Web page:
Logistics goes far beyond warehousing and transportation – retailers are just as much a part of the supply chain ecosystem as manufacturers, suppliers, and customers. In today’s environment (with shortages of goods on the one hand and increasingly demanding customers on the other) every part of the supply chain has a crucial role to play when it comes to driving efficiencies, optimisation and customer experience.


Every retailer will be familiar with the following scenario: whether in a physical store or online, if a product is shown as ‘currently unavailable’ this puts the sale at risk in the short-term and brand loyalty in the longer-term. If however, a reasonable, alternative delivery option and time can be given, this significantly increases the chance of ‘saving the sale’ and the likelihood of a positive overall customer experience.

Today’s consumers are also putting increasing importance on the so-called operational experience as part of the customer experience, meaning there is a greater emphasis on regular updates and communications about shipping routes, delivery windows and the overall environmental impact of their purchases too.


The value of experience

With IT systems that can unify a company’s supply chain systems, as well as integrate seamlessly with the systems and data of 3PLs and robotics partners, inventory and transport management can significantly optimise planning cycles, picking times and order processing from several hours to a matter of minutes. This more agile, flexible approach means that cut-off times can be extended right up to the moment an item leaves the warehouse or store on a truck or in a van.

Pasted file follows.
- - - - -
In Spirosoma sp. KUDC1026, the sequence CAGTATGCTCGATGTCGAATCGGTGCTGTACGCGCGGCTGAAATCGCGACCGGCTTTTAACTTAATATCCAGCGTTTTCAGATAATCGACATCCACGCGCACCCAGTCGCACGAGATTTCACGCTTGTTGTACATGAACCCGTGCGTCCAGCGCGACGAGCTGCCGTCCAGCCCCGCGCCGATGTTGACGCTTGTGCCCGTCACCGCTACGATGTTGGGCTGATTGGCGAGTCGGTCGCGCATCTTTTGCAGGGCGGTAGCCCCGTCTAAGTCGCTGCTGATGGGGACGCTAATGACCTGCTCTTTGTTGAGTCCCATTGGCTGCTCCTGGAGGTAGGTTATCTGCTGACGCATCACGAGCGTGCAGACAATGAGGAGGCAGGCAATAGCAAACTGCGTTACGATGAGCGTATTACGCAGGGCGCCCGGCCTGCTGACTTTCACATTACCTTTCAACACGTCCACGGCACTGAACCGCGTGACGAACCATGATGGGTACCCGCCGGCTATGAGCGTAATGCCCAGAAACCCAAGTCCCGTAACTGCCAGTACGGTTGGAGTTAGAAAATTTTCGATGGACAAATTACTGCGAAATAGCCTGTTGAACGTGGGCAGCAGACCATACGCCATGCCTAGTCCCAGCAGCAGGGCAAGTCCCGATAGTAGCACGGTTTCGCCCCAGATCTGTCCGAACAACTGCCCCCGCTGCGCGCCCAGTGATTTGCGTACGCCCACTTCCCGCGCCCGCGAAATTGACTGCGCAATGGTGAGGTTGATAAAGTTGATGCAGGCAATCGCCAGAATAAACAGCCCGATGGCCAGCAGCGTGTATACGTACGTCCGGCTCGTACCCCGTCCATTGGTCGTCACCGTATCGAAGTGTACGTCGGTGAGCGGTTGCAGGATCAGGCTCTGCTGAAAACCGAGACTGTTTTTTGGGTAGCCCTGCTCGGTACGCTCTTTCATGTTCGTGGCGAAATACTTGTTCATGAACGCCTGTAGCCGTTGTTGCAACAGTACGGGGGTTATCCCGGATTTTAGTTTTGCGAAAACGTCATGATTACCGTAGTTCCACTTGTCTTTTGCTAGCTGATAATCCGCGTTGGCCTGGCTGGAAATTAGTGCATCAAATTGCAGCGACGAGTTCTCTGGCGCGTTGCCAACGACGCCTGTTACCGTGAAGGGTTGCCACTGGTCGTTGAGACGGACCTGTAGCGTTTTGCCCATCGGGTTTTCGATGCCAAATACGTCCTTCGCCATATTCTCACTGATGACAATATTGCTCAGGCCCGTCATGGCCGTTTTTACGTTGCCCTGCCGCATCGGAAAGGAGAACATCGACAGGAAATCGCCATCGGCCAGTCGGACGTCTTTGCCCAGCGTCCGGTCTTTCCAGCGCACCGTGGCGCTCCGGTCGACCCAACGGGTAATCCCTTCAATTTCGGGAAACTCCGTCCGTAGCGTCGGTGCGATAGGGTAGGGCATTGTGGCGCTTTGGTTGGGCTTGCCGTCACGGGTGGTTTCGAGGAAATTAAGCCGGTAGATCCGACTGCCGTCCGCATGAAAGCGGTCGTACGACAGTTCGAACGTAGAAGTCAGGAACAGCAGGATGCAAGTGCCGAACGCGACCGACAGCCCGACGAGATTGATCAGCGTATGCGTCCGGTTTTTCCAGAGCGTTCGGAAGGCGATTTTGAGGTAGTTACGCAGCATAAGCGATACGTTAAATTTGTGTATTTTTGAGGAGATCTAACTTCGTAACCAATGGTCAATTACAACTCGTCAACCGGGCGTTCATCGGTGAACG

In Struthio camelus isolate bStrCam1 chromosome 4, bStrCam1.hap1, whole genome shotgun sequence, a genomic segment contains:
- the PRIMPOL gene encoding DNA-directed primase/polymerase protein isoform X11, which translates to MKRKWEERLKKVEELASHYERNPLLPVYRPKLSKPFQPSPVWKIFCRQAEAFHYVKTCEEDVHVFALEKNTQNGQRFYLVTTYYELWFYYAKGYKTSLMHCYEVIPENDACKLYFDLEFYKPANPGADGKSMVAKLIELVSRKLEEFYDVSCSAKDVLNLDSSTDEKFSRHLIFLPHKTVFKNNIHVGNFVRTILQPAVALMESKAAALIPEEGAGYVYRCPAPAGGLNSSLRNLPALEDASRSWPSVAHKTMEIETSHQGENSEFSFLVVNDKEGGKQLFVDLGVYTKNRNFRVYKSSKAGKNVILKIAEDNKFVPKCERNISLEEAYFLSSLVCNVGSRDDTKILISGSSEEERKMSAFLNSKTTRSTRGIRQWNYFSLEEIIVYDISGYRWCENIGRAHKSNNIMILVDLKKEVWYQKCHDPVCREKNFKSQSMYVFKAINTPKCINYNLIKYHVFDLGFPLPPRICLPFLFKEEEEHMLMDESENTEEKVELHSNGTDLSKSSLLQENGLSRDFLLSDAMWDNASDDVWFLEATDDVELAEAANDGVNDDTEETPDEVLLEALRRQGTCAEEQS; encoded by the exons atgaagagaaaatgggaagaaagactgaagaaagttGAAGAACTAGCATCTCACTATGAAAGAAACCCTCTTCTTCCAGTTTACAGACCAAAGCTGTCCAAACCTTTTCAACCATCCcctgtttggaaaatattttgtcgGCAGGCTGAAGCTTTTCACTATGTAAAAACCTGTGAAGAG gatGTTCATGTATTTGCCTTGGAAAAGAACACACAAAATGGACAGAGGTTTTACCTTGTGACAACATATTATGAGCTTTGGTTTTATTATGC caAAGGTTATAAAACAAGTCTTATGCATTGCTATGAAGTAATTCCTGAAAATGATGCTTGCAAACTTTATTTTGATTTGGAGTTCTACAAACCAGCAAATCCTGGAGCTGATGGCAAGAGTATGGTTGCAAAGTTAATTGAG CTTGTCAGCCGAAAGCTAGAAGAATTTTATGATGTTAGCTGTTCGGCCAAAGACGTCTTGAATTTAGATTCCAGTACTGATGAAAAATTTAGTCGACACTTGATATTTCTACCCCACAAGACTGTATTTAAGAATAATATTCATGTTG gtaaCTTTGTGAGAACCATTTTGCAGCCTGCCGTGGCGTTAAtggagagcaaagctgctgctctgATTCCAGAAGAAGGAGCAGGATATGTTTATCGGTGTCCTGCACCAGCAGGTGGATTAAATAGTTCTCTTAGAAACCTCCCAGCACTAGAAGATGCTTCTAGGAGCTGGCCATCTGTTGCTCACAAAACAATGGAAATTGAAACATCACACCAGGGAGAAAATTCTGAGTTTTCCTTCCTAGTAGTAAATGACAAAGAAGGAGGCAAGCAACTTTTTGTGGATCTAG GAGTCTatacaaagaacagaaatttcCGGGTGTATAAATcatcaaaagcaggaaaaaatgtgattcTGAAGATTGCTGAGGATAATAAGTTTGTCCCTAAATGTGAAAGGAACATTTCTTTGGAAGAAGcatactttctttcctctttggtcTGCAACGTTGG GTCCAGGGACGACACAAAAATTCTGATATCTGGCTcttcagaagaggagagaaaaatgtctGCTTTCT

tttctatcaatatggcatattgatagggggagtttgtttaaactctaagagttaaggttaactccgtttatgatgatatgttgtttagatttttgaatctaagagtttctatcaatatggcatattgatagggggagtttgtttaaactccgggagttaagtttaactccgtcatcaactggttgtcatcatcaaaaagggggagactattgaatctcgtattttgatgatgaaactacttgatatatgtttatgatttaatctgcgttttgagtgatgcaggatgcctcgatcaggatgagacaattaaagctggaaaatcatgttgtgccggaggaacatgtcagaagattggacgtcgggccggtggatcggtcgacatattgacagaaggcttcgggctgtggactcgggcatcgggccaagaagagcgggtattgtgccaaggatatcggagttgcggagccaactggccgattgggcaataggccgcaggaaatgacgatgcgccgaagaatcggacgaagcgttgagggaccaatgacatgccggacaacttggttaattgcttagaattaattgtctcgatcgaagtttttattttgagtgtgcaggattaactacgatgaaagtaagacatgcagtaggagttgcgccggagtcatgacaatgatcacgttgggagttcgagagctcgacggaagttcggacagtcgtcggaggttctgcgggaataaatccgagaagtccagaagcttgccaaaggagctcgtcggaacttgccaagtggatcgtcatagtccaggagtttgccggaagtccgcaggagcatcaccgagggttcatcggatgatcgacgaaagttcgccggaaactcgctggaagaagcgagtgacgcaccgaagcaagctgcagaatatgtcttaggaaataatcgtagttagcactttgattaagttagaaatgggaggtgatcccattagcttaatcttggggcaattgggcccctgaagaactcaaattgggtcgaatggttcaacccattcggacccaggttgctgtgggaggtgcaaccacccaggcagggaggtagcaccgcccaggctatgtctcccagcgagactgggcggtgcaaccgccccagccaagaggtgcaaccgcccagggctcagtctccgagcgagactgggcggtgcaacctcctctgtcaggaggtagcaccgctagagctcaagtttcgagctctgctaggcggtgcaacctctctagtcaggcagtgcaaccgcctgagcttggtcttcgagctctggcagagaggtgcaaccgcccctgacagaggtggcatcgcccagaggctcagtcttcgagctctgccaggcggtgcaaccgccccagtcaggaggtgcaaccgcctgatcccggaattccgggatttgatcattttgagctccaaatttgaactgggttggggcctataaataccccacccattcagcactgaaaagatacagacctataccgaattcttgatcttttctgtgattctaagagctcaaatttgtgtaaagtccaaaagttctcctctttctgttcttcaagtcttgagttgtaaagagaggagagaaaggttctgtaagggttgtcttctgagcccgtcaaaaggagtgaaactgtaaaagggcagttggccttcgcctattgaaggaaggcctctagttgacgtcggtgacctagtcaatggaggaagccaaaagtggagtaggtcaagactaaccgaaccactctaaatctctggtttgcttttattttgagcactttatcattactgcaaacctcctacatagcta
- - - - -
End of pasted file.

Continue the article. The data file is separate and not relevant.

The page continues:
This has the potential to significantly reduce split-shipments and returns too – a win for customers, brands and the environment. In addition, a modern IT system also provides a reliable overview of the inventory at all times, eliminating the need for manual stocktaking. It coordinates order processing and receipts, workflows and product storage locations for optimal picking runs on a smarter data-driven basis. At the same time, it can also be used to control the relationship and cooperation between man and machine – an increasingly important element in today’s supply chain networks.


Customer service 

Data can also be used to take customer service to a new level, whether that’s at the physical store or through an online platform (website, app or social media). In the physical store, apps on handheld devices allow each employee to provide individual support even if he or she has never seen the customer before. In addition, self-service use of the system on touchscreens or tablets can be offered as an alternative to staff.

f the sales associate can assure the customer that the product they want will be delivered to their front door (or any other desired location) the day after tomorrow, and that they will also receive the relevant updates and options for delivery, the customer experience comes full circle, making for happy, loyal customers.


Markus Lohmann, Sales Director, Manhattan Associates